What is Seasonal Affective Disorder (SAD)?


SAD is a type of depression that develops during the dark and cloudy grays days of winter.  Surprisingly, this depression doesn’t surface until the spring and early summer, after the winter months have sapped our energy and lowered our moods.


What are the symptoms of Seasonal Affective Disorder?


While loss of energy and depression are most common, other symptoms can include:


  • Hopelessness
  • Anxiety
  • Heavy feeling of arms and legs
  • Oversleeping
  • Social withdrawal
  • Weight gain
  • Loss of interest in activities you once enjoyed



What causes SAD and what are the theories behind it?


The specific cause of SAD is still unknown. Generally it seems to affect certain patients more than others. A person with a genetic predisposition or mental health issues is most vulnerable. The common theories explaining SAD are:


  • Biological clock (circadian rhythm):  Reduced levels of light will disrupt the body’s internal clock which can lead to depression.
  • Serotonin levels:  Serotonin is a neurotransmitter that effects mood and gets a boost from sunlight. These levels may drop in the winter and trigger depression.
  • Melatonin levels: Melatonin is a hormone that helps control our sleep patterns and moods. Production of this hormone can be reduced during the winter months which can disrupt sleep and trigger low moods.


Who is most at risk?


  • Females
  • Those with a family history of SAD
  • Those with clinical depression or bipolar disorder
  • Those living very far away from the equator


How to know if you meet the criteria for suffering from Seasonal Affective Disorder?


You might be diagnosed with SAD if:


  • You have experienced a depression or fatigue in at least two consecutive years around the same time of the year
  • The depression seemed to go away suddenly when the season changed
  • There are no life-related explanations for your depression or mood changes


What are the treatment options for SAD?


  • Light therapy:  A very easy way to see if you have this disorder is to buy an inexpensive full spectrum light bulb that fits in your vanity and note whether your mood improves somewhat or completely.  This may be adequate treatment for some people.  If your mood only improves slightly then you may want to talk to your doctor about a high-quality light therapy box.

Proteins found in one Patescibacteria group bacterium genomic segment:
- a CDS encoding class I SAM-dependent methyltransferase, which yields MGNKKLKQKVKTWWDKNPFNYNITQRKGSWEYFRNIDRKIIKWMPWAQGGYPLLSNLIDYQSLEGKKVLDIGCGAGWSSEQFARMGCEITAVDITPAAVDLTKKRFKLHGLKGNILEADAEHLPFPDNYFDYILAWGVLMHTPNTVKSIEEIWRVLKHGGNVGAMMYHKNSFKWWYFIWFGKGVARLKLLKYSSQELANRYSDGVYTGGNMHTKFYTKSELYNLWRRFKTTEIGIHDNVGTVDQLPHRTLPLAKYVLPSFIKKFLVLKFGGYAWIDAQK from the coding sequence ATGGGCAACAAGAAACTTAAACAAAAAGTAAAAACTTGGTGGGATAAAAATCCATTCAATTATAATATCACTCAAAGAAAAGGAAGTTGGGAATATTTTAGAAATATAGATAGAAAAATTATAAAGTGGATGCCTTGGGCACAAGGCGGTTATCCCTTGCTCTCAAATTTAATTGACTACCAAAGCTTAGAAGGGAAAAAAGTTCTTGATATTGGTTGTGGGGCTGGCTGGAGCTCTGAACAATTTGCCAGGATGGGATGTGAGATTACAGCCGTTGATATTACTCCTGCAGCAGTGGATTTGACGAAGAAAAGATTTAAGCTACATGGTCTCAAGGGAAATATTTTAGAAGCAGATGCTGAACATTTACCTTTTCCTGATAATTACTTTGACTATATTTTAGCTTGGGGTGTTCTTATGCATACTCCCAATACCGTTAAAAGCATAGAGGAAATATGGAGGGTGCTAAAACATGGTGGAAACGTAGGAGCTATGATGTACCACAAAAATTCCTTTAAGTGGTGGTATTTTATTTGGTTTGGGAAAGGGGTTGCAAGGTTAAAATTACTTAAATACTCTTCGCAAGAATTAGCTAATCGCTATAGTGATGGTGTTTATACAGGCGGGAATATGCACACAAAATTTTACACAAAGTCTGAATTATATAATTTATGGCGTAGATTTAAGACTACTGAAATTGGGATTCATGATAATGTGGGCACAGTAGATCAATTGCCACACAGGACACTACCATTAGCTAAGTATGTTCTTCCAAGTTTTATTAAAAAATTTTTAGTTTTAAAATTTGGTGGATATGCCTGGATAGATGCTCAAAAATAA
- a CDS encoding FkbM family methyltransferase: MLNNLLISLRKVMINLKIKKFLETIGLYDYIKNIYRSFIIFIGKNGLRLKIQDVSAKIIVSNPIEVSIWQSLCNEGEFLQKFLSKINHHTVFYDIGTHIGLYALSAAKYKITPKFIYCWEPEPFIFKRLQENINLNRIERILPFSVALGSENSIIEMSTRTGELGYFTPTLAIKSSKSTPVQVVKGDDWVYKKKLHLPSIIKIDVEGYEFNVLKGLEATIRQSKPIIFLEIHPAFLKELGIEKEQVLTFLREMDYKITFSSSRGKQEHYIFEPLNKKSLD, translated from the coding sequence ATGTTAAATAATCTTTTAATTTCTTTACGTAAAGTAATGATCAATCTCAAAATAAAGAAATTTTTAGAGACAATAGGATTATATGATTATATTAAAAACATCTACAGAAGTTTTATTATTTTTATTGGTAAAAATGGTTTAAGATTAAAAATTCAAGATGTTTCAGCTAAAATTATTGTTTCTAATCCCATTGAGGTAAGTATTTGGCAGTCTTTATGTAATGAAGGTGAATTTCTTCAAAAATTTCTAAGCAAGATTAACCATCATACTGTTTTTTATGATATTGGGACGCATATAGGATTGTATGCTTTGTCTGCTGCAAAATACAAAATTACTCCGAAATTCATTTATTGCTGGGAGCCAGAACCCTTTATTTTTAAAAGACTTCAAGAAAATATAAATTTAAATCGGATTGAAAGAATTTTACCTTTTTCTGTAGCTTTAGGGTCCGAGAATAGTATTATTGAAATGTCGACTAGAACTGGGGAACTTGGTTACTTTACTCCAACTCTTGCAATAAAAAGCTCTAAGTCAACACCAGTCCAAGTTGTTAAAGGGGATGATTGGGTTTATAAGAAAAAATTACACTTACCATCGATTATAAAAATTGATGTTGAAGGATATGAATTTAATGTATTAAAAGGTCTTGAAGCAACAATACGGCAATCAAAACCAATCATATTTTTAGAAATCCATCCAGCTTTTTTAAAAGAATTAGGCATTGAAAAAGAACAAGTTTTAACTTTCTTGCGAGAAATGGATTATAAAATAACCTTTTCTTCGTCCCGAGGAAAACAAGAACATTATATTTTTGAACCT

• Medication:  Herbal supplements like 5HTP can increase serotonin and melatonin levels for maintaining a healthy sleep pattern. Other vitamins and herbs can assist in depression disorders.  Pharmaceuticals options include Paxil, Zoloft, Prozac and Effexor.
  • Talk therapy:  Helps teach coping mechanisms for SAD.
  • Get a massage! The healing power of touch has been shown to lift some of the symptoms of SAD while giving much needed relief to tired achy muscles.


What can I do to prevent SAD?


  • Exercise regularly 4 times a week for a minimum of 30-45 minutes.
  • Getting outside in the sun for as little as 10 to 15 minutes can help prevent SAD.
  • Replace your traditional vanity light with a full-spectrum bulb to reap its advantages while getting ready for school or work in the morning.
  • Supplement with Vitamin D 2,000 iu daily. Increased dosages should only be taken if recommended by your doctor.  Vitamin D supplements are especially important if you wear sunscreen regularly.

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